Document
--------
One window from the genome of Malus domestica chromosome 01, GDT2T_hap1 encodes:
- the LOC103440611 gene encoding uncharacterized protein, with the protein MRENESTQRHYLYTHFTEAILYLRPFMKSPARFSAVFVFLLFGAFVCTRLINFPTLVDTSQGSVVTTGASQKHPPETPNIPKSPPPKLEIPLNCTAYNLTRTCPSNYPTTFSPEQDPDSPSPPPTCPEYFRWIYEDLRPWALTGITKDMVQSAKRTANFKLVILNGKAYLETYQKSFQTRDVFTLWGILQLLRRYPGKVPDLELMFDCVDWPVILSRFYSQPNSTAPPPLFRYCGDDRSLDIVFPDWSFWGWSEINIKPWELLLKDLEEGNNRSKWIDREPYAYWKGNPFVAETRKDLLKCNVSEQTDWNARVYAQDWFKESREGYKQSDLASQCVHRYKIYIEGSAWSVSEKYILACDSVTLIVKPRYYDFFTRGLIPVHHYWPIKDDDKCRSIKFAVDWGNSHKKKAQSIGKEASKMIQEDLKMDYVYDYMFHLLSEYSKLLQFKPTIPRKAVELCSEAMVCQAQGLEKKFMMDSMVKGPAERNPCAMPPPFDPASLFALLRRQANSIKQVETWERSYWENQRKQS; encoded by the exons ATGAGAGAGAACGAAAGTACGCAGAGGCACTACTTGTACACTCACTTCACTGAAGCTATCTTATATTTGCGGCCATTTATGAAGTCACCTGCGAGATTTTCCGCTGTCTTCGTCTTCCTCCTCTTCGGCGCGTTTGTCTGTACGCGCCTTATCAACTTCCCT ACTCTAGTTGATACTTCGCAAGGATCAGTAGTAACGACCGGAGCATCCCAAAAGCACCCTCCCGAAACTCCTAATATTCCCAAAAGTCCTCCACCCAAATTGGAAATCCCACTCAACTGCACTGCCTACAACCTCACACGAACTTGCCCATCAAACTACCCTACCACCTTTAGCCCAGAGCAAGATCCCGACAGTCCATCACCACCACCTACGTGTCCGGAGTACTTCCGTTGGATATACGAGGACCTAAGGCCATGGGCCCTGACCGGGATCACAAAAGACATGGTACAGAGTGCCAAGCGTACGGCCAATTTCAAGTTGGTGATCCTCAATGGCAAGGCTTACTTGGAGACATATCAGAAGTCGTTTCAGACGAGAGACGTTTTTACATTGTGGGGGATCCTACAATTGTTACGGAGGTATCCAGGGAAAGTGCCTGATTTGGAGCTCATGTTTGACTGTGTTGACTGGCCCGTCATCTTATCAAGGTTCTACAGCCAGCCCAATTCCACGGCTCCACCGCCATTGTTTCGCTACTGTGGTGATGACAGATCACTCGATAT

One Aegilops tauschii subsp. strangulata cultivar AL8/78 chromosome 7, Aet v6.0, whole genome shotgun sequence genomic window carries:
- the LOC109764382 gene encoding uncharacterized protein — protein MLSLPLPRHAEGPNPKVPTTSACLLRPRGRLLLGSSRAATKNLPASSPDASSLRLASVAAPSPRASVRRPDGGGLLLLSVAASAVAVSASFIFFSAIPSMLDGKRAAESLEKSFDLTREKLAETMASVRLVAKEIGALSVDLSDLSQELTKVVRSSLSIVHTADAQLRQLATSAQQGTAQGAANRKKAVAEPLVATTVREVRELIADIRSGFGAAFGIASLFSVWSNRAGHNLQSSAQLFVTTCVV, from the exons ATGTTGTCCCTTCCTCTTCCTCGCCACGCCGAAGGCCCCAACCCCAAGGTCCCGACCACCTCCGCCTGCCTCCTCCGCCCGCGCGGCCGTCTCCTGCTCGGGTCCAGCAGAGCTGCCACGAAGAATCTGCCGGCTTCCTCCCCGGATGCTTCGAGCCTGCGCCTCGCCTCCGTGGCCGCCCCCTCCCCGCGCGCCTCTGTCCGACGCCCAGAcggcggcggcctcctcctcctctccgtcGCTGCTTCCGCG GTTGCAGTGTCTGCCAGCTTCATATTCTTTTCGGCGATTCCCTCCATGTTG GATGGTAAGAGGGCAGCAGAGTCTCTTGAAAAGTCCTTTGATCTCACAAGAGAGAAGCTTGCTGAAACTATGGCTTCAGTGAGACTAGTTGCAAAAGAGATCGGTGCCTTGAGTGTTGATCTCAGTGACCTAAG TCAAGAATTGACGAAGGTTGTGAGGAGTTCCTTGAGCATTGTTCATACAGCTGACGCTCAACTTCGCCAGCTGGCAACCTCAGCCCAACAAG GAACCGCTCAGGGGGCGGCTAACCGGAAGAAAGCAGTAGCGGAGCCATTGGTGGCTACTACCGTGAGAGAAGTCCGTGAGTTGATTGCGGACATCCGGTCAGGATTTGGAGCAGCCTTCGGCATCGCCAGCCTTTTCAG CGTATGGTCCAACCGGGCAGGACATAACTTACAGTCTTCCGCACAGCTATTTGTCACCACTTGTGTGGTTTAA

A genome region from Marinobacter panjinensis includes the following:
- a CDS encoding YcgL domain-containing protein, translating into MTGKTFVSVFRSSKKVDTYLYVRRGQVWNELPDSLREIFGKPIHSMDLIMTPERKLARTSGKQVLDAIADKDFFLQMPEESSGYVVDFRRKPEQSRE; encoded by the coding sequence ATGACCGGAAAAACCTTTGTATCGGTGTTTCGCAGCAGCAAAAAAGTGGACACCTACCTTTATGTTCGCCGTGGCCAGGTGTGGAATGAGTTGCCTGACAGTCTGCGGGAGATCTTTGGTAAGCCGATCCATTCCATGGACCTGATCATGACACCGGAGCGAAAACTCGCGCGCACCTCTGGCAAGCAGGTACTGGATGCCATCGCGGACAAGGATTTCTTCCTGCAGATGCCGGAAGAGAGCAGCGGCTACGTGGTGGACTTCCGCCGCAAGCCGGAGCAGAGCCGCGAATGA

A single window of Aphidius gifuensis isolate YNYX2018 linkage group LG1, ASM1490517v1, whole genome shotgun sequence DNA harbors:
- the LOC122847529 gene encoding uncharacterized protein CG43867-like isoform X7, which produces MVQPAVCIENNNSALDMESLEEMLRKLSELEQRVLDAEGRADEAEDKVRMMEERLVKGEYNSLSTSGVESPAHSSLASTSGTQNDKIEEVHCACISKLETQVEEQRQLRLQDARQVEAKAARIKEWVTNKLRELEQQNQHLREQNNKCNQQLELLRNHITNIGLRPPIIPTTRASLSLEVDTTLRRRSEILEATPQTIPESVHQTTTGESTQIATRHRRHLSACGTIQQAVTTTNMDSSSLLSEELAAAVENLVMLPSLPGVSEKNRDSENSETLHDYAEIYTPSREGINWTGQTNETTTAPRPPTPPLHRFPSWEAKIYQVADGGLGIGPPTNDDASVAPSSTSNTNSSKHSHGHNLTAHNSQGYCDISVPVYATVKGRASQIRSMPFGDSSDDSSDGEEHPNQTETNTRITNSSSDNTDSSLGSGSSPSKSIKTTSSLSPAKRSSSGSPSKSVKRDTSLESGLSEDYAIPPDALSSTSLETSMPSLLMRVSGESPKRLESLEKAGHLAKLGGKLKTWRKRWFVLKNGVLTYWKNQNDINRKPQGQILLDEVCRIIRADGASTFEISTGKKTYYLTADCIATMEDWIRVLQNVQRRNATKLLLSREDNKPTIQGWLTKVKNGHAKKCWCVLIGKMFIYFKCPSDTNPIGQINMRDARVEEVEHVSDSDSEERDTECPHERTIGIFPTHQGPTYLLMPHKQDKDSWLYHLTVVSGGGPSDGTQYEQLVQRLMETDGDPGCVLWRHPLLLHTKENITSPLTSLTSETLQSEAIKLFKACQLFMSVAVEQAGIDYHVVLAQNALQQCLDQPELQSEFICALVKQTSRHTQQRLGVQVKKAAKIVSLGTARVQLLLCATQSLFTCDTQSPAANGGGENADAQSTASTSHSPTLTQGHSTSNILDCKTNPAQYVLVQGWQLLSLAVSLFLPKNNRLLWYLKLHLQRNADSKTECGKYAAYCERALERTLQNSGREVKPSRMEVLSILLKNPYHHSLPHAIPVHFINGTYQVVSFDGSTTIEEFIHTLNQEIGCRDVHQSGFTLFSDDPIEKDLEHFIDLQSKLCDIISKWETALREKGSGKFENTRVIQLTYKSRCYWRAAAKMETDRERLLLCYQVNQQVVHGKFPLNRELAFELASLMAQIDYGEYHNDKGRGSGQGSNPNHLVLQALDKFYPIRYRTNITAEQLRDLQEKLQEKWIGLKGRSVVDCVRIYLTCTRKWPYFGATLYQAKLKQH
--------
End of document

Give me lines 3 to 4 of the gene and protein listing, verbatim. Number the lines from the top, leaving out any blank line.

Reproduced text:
One Aegilops tauschii subsp. strangulata cultivar AL8/78 chromosome 7, Aet v6.0, whole genome shotgun sequence genomic window carries:
- the LOC109764382 gene encoding uncharacterized protein — protein MLSLPLPRHAEGPNPKVPTTSACLLRPRGRLLLGSSRAATKNLPASSPDASSLRLASVAAPSPRASVRRPDGGGLLLLSVAASAVAVSASFIFFSAIPSMLDGKRAAESLEKSFDLTREKLAETMASVRLVAKEIGALSVDLSDLSQELTKVVRSSLSIVHTADAQLRQLATSAQQGTAQGAANRKKAVAEPLVATTVREVRELIADIRSGFGAAFGIASLFSVWSNRAGHNLQSSAQLFVTTCVV, from the exons ATGTTGTCCCTTCCTCTTCCTCGCCACGCCGAAGGCCCCAACCCCAAGGTCCCGACCACCTCCGCCTGCCTCCTCCGCCCGCGCGGCCGTCTCCTGCTCGGGTCCAGCAGAGCTGCCACGAAGAATCTGCCGGCTTCCTCCCCGGATGCTTCGAGCCTGCGCCTCGCCTCCGTGGCCGCCCCCTCCCCGCGCGCCTCTGTCCGACGCCCAGAcggcggcggcctcctcctcctctccgtcGCTGCTTCCGCG GTTGCAGTGTCTGCCAGCTTCATATTCTTTTCGGCGATTCCCTCCATGTTG GATGGTAAGAGGGCAGCAGAGTCTCTTGAAAAGTCCTTTGATCTCACAAGAGAGAAGCTTGCTGAAACTATGGCTTCAGTGAGACTAGTTGCAAAAGAGATCGGTGCCTTGAGTGTTGATCTCAGTGACCTAAG TCAAGAATTGACGAAGGTTGTGAGGAGTTCCTTGAGCATTGTTCATACAGCTGACGCTCAACTTCGCCAGCTGGCAACCTCAGCCCAACAAG GAACCGCTCAGGGGGCGGCTAACCGGAAGAAAGCAGTAGCGGAGCCATTGGTGGCTACTACCGTGAGAGAAGTCCGTGAGTTGATTGCGGACATCCGGTCAGGATTTGGAGCAGCCTTCGGCATCGCCAGCCTTTTCAG CGTATGGTCCAACCGGGCAGGACATAACTTACAGTCTTCCGCACAGCTATTTGTCACCACTTGTGTGGTTTAA